People who self-harm have difficulty talking to others about their emotions, and instead inflict harm upon themselves as a way to cope. Each year around 26,000 Australians are admitted to hospital due to self-harm injuries. Some of the most common ways people harm themselves include cutting, burning, picking at skin or punching.
Indirect self-harm occurs when a person inflicts injury on themselves less directly – such as failing to receive treatment for a known illness or alcoholism.
Why do People Self-Harm?
Some of the most common reasons an individual may turn to self-harm include:
- To manage their emotions (e.g. Anger)
- Low self-esteem
- To cope with feelings of anxiety or depression
- Poor body image
- Post traumatic stress disorder
- Emotional numbness
- As a way to cope with abuse
- A belief that they deserve punishment
The treatment for self harm may include:
- Psychatric treatment
- Harm minimization techniques and first aid skills in early treatment stages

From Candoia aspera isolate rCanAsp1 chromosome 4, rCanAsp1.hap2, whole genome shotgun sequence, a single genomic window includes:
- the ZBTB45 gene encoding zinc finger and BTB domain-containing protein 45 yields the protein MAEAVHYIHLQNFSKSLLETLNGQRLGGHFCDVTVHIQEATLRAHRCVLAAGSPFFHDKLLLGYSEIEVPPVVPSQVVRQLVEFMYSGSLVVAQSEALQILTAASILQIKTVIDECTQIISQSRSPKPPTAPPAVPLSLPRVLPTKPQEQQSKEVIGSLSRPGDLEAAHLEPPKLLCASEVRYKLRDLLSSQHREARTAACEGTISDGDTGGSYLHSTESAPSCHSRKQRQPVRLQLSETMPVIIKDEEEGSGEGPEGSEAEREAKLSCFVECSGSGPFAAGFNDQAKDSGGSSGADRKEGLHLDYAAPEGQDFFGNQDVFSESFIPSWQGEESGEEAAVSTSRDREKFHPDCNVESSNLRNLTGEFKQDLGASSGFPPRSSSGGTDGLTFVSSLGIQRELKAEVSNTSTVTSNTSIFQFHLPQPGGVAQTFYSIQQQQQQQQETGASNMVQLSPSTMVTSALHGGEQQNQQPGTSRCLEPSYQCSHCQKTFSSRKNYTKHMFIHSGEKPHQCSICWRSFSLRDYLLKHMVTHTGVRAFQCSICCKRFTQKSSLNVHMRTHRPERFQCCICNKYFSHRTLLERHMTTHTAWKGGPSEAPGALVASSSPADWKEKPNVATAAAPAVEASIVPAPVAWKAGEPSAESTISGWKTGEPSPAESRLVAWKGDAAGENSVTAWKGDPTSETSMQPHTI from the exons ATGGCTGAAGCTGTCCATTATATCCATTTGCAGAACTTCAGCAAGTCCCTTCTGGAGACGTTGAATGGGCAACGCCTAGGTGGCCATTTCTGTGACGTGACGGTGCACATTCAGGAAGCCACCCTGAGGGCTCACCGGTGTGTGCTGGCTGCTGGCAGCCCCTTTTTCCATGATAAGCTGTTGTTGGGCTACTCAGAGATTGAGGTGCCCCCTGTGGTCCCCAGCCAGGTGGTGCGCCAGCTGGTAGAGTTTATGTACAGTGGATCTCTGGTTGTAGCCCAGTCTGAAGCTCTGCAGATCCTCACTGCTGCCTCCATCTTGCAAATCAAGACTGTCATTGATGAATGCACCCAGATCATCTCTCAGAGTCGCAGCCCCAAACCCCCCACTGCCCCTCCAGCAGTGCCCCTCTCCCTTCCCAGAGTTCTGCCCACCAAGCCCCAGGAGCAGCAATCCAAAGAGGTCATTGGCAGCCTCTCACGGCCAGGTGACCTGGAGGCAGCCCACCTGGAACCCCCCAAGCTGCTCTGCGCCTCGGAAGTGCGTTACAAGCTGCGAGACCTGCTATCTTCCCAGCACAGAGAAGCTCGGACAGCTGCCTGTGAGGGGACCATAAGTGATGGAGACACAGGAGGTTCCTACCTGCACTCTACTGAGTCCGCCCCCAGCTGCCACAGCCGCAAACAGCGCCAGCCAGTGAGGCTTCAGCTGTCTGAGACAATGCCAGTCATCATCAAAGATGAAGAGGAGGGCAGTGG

- Learning more effective coping strategies
- Support of professionals, family and friends
- Medical treatment for injuries
If you – or someone close to you – is self-harming, it is important to get help as soon as possible. By talking to a mental health professional such as a psychologist, the self-harming individual will be able to start a treatment plan that is tailored specifically to their needs.
Author: Angela Bromfield, B Sc (Hons Psych), B Ed (Primary), M Ed Psych.
Angela Bromfield is a registered psychologist, who primarily works with children and teenagers. She has a keen interest in helping people who self-harm, no matter what their age.
To make an appointment, freecall 1800 877 924 or book Angela Bromfield online today!